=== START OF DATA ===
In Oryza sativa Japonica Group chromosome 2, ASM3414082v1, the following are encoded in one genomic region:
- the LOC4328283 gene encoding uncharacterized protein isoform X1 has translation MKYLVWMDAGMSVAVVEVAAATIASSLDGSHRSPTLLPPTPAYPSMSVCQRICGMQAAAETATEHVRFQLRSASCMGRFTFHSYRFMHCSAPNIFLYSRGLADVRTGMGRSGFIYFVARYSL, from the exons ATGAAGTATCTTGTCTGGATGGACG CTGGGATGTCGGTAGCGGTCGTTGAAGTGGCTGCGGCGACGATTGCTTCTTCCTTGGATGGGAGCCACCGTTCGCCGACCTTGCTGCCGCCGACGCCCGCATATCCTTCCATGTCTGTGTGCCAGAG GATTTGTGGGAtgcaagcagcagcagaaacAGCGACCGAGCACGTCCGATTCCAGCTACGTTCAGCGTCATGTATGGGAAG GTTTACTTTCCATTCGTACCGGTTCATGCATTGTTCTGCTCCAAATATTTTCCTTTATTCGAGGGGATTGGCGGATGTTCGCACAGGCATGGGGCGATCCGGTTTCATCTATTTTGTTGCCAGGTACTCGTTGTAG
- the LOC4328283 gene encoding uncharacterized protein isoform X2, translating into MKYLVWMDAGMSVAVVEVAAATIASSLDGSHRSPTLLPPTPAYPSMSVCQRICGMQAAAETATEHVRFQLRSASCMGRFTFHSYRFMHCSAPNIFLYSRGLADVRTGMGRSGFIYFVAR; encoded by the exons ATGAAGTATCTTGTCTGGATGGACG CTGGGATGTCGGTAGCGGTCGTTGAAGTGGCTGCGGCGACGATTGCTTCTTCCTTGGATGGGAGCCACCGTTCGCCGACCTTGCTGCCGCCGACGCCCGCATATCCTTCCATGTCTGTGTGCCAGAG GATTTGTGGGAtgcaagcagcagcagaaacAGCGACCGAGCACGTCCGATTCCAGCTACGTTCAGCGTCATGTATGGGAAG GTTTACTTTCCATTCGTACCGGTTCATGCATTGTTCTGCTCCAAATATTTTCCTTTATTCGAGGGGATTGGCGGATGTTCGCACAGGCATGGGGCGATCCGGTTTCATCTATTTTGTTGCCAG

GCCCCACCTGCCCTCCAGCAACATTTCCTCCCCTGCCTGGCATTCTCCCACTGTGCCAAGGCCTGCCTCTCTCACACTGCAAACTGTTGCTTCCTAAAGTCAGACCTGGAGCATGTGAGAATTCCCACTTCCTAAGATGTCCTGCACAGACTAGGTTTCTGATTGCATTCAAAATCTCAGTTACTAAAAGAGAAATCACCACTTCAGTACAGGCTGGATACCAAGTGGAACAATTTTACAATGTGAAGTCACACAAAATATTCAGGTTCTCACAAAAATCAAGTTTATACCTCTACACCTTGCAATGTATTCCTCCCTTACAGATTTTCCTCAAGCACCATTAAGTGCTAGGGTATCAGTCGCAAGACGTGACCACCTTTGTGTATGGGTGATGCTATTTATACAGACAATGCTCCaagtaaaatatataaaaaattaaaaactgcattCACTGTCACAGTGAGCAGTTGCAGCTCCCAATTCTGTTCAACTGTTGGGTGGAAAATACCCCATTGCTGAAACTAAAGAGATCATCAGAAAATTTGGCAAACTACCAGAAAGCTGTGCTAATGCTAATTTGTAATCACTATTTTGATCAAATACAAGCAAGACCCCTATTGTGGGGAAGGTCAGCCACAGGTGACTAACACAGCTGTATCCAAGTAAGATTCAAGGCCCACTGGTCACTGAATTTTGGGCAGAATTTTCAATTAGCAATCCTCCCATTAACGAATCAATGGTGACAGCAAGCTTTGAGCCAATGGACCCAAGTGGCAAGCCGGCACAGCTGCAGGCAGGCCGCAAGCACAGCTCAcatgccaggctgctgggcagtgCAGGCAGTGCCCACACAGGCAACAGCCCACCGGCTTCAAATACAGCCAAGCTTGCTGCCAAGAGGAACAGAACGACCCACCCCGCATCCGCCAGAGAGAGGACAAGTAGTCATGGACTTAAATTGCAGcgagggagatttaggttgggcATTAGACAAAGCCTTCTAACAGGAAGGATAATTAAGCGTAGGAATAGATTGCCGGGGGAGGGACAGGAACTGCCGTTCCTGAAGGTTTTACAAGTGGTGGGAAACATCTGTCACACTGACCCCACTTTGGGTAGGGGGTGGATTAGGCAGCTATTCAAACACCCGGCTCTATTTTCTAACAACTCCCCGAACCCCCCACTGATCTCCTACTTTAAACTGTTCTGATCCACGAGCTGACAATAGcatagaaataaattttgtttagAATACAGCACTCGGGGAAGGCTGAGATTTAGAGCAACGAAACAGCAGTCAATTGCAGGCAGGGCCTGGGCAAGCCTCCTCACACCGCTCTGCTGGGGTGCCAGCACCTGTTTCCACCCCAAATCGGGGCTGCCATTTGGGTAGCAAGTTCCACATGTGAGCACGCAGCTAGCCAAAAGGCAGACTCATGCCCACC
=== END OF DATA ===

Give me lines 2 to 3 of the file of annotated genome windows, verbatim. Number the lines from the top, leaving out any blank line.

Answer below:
- the LOC4328283 gene encoding uncharacterized protein isoform X1 has translation MKYLVWMDAGMSVAVVEVAAATIASSLDGSHRSPTLLPPTPAYPSMSVCQRICGMQAAAETATEHVRFQLRSASCMGRFTFHSYRFMHCSAPNIFLYSRGLADVRTGMGRSGFIYFVARYSL, from the exons ATGAAGTATCTTGTCTGGATGGACG CTGGGATGTCGGTAGCGGTCGTTGAAGTGGCTGCGGCGACGATTGCTTCTTCCTTGGATGGGAGCCACCGTTCGCCGACCTTGCTGCCGCCGACGCCCGCATATCCTTCCATGTCTGTGTGCCAGAG GATTTGTGGGAtgcaagcagcagcagaaacAGCGACCGAGCACGTCCGATTCCAGCTACGTTCAGCGTCATGTATGGGAAG GTTTACTTTCCATTCGTACCGGTTCATGCATTGTTCTGCTCCAAATATTTTCCTTTATTCGAGGGGATTGGCGGATGTTCGCACAGGCATGGGGCGATCCGGTTTCATCTATTTTGTTGCCAGGTACTCGTTGTAG
- the LOC4328283 gene encoding uncharacterized protein isoform X2, translating into MKYLVWMDAGMSVAVVEVAAATIASSLDGSHRSPTLLPPTPAYPSMSVCQRICGMQAAAETATEHVRFQLRSASCMGRFTFHSYRFMHCSAPNIFLYSRGLADVRTGMGRSGFIYFVAR; encoded by the exons ATGAAGTATCTTGTCTGGATGGACG CTGGGATGTCGGTAGCGGTCGTTGAAGTGGCTGCGGCGACGATTGCTTCTTCCTTGGATGGGAGCCACCGTTCGCCGACCTTGCTGCCGCCGACGCCCGCATATCCTTCCATGTCTGTGTGCCAGAG GATTTGTGGGAtgcaagcagcagcagaaacAGCGACCGAGCACGTCCGATTCCAGCTACGTTCAGCGTCATGTATGGGAAG GTTTACTTTCCATTCGTACCGGTTCATGCATTGTTCTGCTCCAAATATTTTCCTTTATTCGAGGGGATTGGCGGATGTTCGCACAGGCATGGGGCGATCCGGTTTCATCTATTTTGTTGCCAG